We must be ever cognizant that market indices are like a house which goes up brick by brick. For an index, the bricks are individual stocks and their collective performance. An index house will eventually roll over once the sector bricks are weakened one by one--but that rolling over is through a successive failures in stocks/sectors. That is why topping is a process. And while the market tops over a period of months (e.g. Financial topped in Feb of 2007 (in fits and starts); Basic Resources topped a full 16 months later), they all seem to bottom at the same time, with October 2008 and March 2009 a collective double bottoming for every sector.
I've been providing a view of the total stock market index. Let's take a look at that daily chart here (click all images for enhanced viewing):
How did our sectors fare over the week?
Here are the top/bottom ten performers at the industry level (This is weekly only):
In days such as yesterday when all the world is going to hell (or seemingly so), spotting divergences is informative (for those of you that trade individual securities v. indices). For those of you inclined that way, this weekend is a good time to review that information which you can do easily on FINVIZ (though I have prepared my usual report for you which you can find here):
- Industry subsector performance: You can find the industry subsectors here. (sorted in best to worst). If you like to see this information graphically, you can do so here.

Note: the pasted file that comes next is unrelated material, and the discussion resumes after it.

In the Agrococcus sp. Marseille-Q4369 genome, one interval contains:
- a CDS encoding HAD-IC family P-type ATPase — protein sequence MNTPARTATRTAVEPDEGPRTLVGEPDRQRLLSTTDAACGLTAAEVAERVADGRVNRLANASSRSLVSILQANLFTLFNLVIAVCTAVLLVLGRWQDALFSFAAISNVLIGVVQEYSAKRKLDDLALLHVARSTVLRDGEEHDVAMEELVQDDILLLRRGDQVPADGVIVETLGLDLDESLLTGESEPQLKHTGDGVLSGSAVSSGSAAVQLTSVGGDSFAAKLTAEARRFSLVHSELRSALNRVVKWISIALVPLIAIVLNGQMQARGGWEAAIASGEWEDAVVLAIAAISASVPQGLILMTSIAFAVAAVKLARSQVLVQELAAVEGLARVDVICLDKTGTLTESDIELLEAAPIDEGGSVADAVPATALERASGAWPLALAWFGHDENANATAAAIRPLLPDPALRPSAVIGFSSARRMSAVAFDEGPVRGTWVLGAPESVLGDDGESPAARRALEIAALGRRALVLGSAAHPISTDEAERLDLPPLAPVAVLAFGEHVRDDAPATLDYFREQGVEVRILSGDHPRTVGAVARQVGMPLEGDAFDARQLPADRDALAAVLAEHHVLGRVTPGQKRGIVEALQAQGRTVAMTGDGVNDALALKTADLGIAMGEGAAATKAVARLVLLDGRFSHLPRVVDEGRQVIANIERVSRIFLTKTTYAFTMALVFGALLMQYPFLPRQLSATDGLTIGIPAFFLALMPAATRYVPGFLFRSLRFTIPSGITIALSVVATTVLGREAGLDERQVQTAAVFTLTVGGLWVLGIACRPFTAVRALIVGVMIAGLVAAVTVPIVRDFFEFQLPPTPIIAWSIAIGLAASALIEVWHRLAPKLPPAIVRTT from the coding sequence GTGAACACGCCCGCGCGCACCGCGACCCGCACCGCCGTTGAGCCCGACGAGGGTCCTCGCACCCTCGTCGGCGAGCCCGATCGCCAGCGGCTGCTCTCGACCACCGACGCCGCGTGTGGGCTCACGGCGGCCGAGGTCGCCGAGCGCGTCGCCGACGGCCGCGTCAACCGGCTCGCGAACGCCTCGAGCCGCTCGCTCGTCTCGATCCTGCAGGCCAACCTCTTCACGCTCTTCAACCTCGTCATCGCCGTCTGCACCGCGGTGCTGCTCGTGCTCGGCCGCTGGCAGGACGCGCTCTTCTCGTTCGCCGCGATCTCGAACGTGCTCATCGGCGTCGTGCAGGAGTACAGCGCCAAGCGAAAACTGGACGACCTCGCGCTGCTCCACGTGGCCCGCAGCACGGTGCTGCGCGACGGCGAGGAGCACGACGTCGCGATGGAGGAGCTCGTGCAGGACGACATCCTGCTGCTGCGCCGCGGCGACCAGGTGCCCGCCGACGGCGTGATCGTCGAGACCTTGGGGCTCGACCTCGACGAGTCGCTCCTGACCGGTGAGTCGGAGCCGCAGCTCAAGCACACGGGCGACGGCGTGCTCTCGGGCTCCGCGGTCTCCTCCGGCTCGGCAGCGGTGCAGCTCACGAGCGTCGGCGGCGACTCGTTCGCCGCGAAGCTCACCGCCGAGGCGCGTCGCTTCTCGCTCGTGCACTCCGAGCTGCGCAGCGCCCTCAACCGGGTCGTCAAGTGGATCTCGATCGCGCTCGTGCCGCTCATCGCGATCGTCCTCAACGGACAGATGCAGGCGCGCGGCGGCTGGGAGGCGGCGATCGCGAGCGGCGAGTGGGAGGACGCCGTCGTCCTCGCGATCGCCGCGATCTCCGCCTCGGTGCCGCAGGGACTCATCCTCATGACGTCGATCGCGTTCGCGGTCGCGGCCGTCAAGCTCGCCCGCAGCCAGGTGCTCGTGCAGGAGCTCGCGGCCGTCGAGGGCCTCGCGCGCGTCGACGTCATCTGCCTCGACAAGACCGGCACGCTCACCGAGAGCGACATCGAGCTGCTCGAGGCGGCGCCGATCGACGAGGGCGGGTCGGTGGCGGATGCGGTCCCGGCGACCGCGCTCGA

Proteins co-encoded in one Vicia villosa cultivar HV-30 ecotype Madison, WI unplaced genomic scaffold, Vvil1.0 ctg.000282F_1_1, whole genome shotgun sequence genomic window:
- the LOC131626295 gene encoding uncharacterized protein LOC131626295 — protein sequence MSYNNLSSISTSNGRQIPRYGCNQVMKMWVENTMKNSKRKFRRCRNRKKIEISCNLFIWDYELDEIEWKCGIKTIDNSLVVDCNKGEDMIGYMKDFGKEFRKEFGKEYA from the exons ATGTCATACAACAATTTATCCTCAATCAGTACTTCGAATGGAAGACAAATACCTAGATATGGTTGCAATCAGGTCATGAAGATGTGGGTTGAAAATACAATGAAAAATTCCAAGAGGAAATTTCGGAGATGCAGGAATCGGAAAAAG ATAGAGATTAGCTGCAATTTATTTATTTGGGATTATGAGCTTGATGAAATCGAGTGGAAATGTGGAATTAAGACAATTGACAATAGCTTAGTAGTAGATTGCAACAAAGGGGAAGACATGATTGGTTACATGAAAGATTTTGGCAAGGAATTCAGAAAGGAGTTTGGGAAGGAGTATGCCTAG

- Individual stock performance: You can find individual issues here (sorted best to worst)--be sure to use the filtering tools to pull out thin capitalizations and low priced stocks--a graphical rendition is found here where you can see the sector + individual notables (the good, bad and the ugly).
- Short interest change: You can the change in short interest (in addition to the total short interest here.
- Relative Volume: Viewing sectors by relative volume can also be fruitful. You can find that view here.
Whether we had a healthful consolidating pullback or something more will be determined with the passage of time. Many of the sector leaders (e.g. automobiles/parts) have been weakening over the past couple of weeks. Price action has moved ahead of the news. News is now coming out that informs the correctness of the market's anticipation of future events. The market by its nature is anticipatory; however, we should always remember that its crystal ball is cloudy. It does act decisively when its expectations are not met. We should as well.
I wish you good trading for next week, and I hope that that you find some use from this week's report.